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Raja Ranjit Singh Bahadur Vs. Moharaj Bahadur Singh and ors. - Court Judgment

LegalCrystal Citation
CourtKolkata
Decided On
Judge
Reported in9Ind.Cas.47
AppellantRaja Ranjit Singh Bahadur
RespondentMoharaj Bahadur Singh and ors.
Cases ReferredKrishna Chandra v. Susila Soonduri Dassi
Excerpt:
abwab - promise to supply wood--not forming part of rent--bengal tenancy act (viii of 1885), section 179--regulation (viii of 1819), section 5. - .....of an abwab and not legally recoverable. the plaintiff does not contest the position that, if the putni lease is taken by itself, the sum in question is in the nature of an abwab, because obviously the value of the wood agreed to be supplied has not been incorporated with and does not form an integral component of the rent for which the putni was granted. consequently, upon the authority of the decision of this court in the cases of narendra kumar ghose v. gora chand poddar 3 c.l.j. 391 : 33 c. 683; aparna charan ghose v. kasam ali 4 c.l.j. 527 : 10 c.w.n. 527 and gaymtullah v. girish chandra 12 c.w.n. 175 the money in question is an abwab and not legally recoverable. the case of krishna chandra v. susila soonduri dassi 3 c.w.n. 608 : 26 c. 611 is distinguishable, as there is nothing to.....
Judgment:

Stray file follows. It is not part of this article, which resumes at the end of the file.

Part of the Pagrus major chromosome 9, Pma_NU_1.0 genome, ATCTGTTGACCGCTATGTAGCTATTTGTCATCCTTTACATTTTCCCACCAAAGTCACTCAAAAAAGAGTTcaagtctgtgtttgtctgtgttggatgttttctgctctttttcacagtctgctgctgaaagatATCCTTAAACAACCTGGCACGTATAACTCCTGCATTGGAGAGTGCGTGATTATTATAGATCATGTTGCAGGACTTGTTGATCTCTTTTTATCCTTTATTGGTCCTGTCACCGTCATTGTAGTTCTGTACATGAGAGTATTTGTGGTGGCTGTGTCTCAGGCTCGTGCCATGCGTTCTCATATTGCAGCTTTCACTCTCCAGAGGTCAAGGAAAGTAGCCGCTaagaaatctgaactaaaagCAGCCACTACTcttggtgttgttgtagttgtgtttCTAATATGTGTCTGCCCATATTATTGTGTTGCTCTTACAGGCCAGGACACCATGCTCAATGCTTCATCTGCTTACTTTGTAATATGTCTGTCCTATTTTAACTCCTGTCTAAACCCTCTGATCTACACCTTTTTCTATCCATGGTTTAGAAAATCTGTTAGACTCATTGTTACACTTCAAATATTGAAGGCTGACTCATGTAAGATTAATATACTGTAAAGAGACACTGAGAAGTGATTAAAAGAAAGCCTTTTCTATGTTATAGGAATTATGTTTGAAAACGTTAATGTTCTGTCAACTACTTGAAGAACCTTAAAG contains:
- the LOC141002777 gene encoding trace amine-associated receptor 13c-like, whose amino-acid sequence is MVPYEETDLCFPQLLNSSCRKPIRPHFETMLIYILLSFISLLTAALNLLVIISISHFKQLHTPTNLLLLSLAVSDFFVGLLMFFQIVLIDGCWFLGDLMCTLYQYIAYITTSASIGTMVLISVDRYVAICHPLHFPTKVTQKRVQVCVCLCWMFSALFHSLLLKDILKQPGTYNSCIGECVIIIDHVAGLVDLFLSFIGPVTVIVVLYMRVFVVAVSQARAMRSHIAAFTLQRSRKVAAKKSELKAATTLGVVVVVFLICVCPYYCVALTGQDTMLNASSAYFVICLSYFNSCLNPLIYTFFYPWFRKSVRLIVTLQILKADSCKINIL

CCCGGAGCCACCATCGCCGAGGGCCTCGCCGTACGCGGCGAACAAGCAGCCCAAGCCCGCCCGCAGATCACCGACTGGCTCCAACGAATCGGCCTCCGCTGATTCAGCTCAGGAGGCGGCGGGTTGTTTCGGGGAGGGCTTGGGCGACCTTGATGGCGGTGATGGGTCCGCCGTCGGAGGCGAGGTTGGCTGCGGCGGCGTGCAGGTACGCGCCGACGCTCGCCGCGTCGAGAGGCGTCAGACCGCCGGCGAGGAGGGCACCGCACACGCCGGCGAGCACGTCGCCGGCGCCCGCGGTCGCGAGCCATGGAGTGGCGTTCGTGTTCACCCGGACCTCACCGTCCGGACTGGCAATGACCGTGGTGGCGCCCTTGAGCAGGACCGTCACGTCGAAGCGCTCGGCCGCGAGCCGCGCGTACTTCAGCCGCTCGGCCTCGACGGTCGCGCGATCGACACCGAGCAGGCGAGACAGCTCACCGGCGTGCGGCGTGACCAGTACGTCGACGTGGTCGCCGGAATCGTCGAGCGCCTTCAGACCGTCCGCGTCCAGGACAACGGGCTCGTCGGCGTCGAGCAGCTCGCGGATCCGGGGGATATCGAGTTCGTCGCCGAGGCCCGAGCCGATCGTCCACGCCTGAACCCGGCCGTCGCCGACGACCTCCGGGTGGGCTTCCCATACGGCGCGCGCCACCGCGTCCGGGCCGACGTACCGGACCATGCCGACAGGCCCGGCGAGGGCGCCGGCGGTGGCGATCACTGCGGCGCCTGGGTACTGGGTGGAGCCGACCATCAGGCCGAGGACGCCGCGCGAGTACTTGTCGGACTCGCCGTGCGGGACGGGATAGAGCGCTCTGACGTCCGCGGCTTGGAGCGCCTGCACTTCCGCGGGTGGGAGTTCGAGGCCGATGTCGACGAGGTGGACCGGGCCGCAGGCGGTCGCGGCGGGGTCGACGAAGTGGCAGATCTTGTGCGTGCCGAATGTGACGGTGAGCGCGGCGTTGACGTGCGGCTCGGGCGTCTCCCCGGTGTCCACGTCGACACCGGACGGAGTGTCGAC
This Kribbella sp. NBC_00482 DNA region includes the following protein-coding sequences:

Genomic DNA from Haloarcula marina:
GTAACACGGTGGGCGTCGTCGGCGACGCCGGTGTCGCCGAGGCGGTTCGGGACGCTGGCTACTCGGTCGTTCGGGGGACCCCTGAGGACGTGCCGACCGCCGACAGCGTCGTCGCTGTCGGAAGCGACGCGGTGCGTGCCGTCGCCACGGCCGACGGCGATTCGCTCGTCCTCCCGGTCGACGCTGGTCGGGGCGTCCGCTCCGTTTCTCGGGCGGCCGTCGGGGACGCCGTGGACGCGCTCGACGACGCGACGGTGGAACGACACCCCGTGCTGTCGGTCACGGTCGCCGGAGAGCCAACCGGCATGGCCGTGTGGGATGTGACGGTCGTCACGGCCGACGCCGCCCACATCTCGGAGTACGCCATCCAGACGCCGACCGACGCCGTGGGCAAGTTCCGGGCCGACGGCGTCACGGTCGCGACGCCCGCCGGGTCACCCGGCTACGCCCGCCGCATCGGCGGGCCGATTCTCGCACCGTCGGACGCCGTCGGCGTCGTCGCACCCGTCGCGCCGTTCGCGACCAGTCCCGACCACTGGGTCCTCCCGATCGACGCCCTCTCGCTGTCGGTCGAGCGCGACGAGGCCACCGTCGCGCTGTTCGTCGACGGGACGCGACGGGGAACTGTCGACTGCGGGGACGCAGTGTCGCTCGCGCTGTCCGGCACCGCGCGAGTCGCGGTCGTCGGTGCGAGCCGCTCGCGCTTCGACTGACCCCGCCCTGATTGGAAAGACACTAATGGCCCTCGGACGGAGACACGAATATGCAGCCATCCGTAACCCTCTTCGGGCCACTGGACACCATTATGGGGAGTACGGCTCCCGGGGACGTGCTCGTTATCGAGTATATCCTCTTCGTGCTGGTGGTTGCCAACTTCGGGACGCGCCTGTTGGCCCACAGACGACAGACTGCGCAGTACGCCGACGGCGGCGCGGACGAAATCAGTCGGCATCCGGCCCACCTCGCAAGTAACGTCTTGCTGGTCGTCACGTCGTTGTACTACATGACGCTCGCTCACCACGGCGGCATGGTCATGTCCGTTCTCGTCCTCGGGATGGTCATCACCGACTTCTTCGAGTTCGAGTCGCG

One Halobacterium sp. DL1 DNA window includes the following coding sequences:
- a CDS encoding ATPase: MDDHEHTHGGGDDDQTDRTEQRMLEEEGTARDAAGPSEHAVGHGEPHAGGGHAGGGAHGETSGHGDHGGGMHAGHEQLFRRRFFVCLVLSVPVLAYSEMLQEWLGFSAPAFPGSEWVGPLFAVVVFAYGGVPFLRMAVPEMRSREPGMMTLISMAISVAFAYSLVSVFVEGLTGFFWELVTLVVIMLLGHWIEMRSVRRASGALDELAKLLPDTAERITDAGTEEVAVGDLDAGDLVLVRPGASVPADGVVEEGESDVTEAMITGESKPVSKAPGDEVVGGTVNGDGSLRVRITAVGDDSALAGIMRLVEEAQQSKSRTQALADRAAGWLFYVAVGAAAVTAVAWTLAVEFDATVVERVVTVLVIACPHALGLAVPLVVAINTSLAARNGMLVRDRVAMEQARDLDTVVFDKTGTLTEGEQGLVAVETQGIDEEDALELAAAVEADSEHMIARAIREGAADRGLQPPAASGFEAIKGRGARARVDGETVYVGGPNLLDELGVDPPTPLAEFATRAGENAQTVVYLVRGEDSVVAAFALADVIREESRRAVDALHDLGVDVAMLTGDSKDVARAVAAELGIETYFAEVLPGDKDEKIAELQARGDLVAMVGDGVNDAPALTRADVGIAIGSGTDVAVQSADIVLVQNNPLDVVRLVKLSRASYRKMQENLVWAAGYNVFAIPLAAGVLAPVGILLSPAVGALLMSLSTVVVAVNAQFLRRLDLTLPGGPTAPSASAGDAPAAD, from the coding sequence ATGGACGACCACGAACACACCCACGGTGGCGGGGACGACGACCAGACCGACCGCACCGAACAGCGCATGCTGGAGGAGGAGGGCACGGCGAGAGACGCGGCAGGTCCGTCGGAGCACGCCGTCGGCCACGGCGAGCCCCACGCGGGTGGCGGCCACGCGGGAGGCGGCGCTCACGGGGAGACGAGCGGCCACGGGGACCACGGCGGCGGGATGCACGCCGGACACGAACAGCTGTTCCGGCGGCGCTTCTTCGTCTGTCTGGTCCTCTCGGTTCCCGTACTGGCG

1. This is an appeal in an action for recovery of money claimed by the plaintiff-appellant under a putni lease. It appears that on the 2nd March 1855, Rani Phul Kumari, the predecessor-in-interest of the plaintiff, granted to one Krishna Chander Banerjee, now represented by the defendants, a patni lease of a considerable tract of land at a consolidated rent of Rs. 12,350. At the foot of the qabuliat executed by the lessee the following statement occurs: 'I shall manage for the daily cooking of the bhog of the above-mentioned Thakur with dry wood and wild trees of the said mahals in the same manner as they are being done from before; should any laches on my part in this respect be found by you, I shall pay from my own pocket the costs that will be incurred for wood etc., for the cooking of the bhog.' The defendants have failed to supply wood in the terms of this agreement, and the plaintiff now sues them for the price of the articles supplied by himself for the worship of the idol. The defendants resisted the claim substantially on the ground that the sum claimed is in the nature of an abwab and not legally recoverable. The plaintiff does not contest the position that, if the putni lease is taken by itself, the sum in question is in the nature of an abwab, because obviously the value of the wood agreed to be supplied has not been incorporated with and does not form an integral component of the rent for which the putni was granted. Consequently, upon the authority of the decision of this Court in the cases of Narendra Kumar Ghose v. Gora Chand Poddar 3 C.L.J. 391 : 33 C. 683; Aparna Charan Ghose v. Kasam Ali 4 C.L.J. 527 : 10 C.W.N. 527 and Gaymtullah v. Girish Chandra 12 C.W.N. 175 the money in question is an abwab and not legally recoverable. The case of Krishna Chandra v. Susila Soonduri Dassi 3 C.W.N. 608 : 26 C. 611 is distinguishable, as there is nothing to show that the lease in that case was executed before the Bengal Tenancy Act came into force. It has been contended, however, on behalf of the plaintiff that the position of the parties had been altered by reason of a subsequent agreement between them, made on the 12th March 1903. It appears that the present defendants, who are the representatives in interest of the original putnidar, applied for registration of their names in the books of the landlord. Under Section 5 of Regulation VIII of 1819, they were called upon to pay the necessary fees and to execute a security bond. They complied with this requisition, and in the security-bond they agreed to remain bound by all the terms of the original qabuliat. The learned Vakil for the plaintiff has argued that as this security bond was executed after the Bengal Tenancy Act had come into force, the provisions of Section 179 have become applicable to the initial contract which is the foundation of the tenancy. In our opinion, there is no force in this contention. Section 179 provides that nothing in the Act shall be deemed to prevent a proprietor or a holder of a permanent tenure in a permanently settled area from granting a permanent, mokurari lease on any terms agreed on between him and his tenant. The suggestion is that the execution of the security bond under Section 5 of the Putni Regulation amounted substantially to the grant of a new lease. This position is obviously untenable. The security bond is executed by the purchasers on the assumption that they have acquired a valid interest by reason of their purchase that is, because they have succeeded to the interest of the' transferor. The position, that the transferee of a putni taluk, when he is recognised by the zemindar, becomes a new putnidar cannot be supported upon any intelligent principle. Section 5, which makes it obligatory upon the zemindar to register the name of the transferee, if certain conditions are fulfilled, is inconsistent with the theory that the execution of the security bond by the transferee and its acceptance by the zemindar is equivalent to the grant of a new putni lease. In this view, Section 179 is of no assistance to the appellant as the contract of 1855, unaffected by the transaction of 1903, does not fall within the sphere of its operation. The result is that the decree of the District Judge is affirmed, and this appeal dismissed with costs.


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